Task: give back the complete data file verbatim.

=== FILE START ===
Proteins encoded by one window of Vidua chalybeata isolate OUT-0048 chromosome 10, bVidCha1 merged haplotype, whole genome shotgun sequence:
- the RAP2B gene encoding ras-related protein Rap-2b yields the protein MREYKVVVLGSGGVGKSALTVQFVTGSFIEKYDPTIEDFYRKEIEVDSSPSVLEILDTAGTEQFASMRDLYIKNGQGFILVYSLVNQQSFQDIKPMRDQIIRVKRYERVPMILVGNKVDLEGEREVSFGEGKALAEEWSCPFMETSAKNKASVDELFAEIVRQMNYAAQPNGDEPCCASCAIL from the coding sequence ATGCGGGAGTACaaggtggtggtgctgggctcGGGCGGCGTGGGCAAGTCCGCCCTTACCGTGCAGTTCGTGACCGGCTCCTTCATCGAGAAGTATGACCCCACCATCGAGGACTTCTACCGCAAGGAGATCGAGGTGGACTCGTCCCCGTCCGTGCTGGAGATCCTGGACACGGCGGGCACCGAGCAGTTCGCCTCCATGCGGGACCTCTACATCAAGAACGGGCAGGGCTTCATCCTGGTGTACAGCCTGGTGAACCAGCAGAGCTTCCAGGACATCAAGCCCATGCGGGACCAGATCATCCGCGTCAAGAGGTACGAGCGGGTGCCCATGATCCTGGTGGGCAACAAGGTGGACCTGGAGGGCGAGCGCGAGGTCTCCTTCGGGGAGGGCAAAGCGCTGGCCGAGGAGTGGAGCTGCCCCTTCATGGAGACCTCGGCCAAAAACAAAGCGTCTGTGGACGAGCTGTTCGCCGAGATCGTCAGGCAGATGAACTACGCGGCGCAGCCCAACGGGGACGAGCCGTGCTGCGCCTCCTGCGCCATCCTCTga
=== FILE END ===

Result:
Proteins encoded by one window of Vidua chalybeata isolate OUT-0048 chromosome 10, bVidCha1 merged haplotype, whole genome shotgun sequence:
- the RAP2B gene encoding ras-related protein Rap-2b yields the protein MREYKVVVLGSGGVGKSALTVQFVTGSFIEKYDPTIEDFYRKEIEVDSSPSVLEILDTAGTEQFASMRDLYIKNGQGFILVYSLVNQQSFQDIKPMRDQIIRVKRYERVPMILVGNKVDLEGEREVSFGEGKALAEEWSCPFMETSAKNKASVDELFAEIVRQMNYAAQPNGDEPCCASCAIL from the coding sequence ATGCGGGAGTACaaggtggtggtgctgggctcGGGCGGCGTGGGCAAGTCCGCCCTTACCGTGCAGTTCGTGACCGGCTCCTTCATCGAGAAGTATGACCCCACCATCGAGGACTTCTACCGCAAGGAGATCGAGGTGGACTCGTCCCCGTCCGTGCTGGAGATCCTGGACACGGCGGGCACCGAGCAGTTCGCCTCCATGCGGGACCTCTACATCAAGAACGGGCAGGGCTTCATCCTGGTGTACAGCCTGGTGAACCAGCAGAGCTTCCAGGACATCAAGCCCATGCGGGACCAGATCATCCGCGTCAAGAGGTACGAGCGGGTGCCCATGATCCTGGTGGGCAACAAGGTGGACCTGGAGGGCGAGCGCGAGGTCTCCTTCGGGGAGGGCAAAGCGCTGGCCGAGGAGTGGAGCTGCCCCTTCATGGAGACCTCGGCCAAAAACAAAGCGTCTGTGGACGAGCTGTTCGCCGAGATCGTCAGGCAGATGAACTACGCGGCGCAGCCCAACGGGGACGAGCCGTGCTGCGCCTCCTGCGCCATCCTCTga